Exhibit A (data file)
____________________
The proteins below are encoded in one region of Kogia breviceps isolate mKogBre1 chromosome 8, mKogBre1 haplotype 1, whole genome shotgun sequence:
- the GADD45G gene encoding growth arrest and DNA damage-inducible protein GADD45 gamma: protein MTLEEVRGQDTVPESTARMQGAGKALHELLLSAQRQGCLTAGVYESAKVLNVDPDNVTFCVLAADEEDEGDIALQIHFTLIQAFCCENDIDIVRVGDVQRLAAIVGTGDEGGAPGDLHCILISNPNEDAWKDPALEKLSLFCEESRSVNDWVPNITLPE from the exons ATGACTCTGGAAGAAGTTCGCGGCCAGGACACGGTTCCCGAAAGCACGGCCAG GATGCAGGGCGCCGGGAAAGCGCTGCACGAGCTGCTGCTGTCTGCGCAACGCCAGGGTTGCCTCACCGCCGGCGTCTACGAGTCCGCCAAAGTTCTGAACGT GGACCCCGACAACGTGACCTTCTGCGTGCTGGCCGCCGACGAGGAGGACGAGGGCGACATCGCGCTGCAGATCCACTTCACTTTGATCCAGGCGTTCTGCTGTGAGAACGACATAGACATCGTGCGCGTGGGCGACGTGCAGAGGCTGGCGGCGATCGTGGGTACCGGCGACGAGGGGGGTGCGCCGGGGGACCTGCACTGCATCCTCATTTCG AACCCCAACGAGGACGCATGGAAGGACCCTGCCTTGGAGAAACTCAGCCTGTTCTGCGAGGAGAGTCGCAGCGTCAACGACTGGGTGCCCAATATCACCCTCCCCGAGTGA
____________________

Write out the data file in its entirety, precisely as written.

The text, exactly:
The proteins below are encoded in one region of Kogia breviceps isolate mKogBre1 chromosome 8, mKogBre1 haplotype 1, whole genome shotgun sequence:
- the GADD45G gene encoding growth arrest and DNA damage-inducible protein GADD45 gamma: protein MTLEEVRGQDTVPESTARMQGAGKALHELLLSAQRQGCLTAGVYESAKVLNVDPDNVTFCVLAADEEDEGDIALQIHFTLIQAFCCENDIDIVRVGDVQRLAAIVGTGDEGGAPGDLHCILISNPNEDAWKDPALEKLSLFCEESRSVNDWVPNITLPE from the exons ATGACTCTGGAAGAAGTTCGCGGCCAGGACACGGTTCCCGAAAGCACGGCCAG GATGCAGGGCGCCGGGAAAGCGCTGCACGAGCTGCTGCTGTCTGCGCAACGCCAGGGTTGCCTCACCGCCGGCGTCTACGAGTCCGCCAAAGTTCTGAACGT GGACCCCGACAACGTGACCTTCTGCGTGCTGGCCGCCGACGAGGAGGACGAGGGCGACATCGCGCTGCAGATCCACTTCACTTTGATCCAGGCGTTCTGCTGTGAGAACGACATAGACATCGTGCGCGTGGGCGACGTGCAGAGGCTGGCGGCGATCGTGGGTACCGGCGACGAGGGGGGTGCGCCGGGGGACCTGCACTGCATCCTCATTTCG AACCCCAACGAGGACGCATGGAAGGACCCTGCCTTGGAGAAACTCAGCCTGTTCTGCGAGGAGAGTCGCAGCGTCAACGACTGGGTGCCCAATATCACCCTCCCCGAGTGA